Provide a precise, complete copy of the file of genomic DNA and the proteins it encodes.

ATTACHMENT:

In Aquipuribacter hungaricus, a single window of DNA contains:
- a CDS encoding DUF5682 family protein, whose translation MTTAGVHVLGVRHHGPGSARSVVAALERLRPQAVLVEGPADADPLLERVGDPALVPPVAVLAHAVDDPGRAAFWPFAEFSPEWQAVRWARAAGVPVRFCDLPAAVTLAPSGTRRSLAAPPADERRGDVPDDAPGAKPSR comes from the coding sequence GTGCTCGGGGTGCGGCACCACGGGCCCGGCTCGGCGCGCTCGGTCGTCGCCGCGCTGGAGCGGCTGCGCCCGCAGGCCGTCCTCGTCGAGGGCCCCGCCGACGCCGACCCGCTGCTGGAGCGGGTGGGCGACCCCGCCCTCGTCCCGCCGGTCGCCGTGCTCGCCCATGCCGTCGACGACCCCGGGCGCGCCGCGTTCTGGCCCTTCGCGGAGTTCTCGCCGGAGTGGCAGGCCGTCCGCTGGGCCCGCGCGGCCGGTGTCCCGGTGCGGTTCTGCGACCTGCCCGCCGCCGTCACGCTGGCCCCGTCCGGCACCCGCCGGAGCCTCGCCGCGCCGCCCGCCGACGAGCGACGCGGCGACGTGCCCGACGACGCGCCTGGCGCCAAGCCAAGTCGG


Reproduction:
In Aquipuribacter hungaricus, a single window of DNA contains:
- a CDS encoding DUF5682 family protein, whose translation MTTAGVHVLGVRHHGPGSARSVVAALERLRPQAVLVEGPADADPLLERVGDPALVPPVAVLAHAVDDPGRAAFWPFAEFSPEWQAVRWARAAGVPVRFCDLPAAVTLAPSGTRRSLAAPPADERRGDVPDDAPGAKPSR comes from the coding sequence GTGCTCGGGGTGCGGCACCACGGGCCCGGCTCGGCGCGCTCGGTCGTCGCCGCGCTGGAGCGGCTGCGCCCGCAGGCCGTCCTCGTCGAGGGCCCCGCCGACGCCGACCCGCTGCTGGAGCGGGTGGGCGACCCCGCCCTCGTCCCGCCGGTCGCCGTGCTCGCCCATGCCGTCGACGACCCCGGGCGCGCCGCGTTCTGGCCCTTCGCGGAGTTCTCGCCGGAGTGGCAGGCCGTCCGCTGGGCCCGCGCGGCCGGTGTCCCGGTGCGGTTCTGCGACCTGCCCGCCGCCGTCACGCTGGCCCCGTCCGGCACCCGCCGGAGCCTCGCCGCGCCGCCCGCCGACGAGCGACGCGGCGACGTGCCCGACGACGCGCCTGGCGCCAAGCCAAGTCGG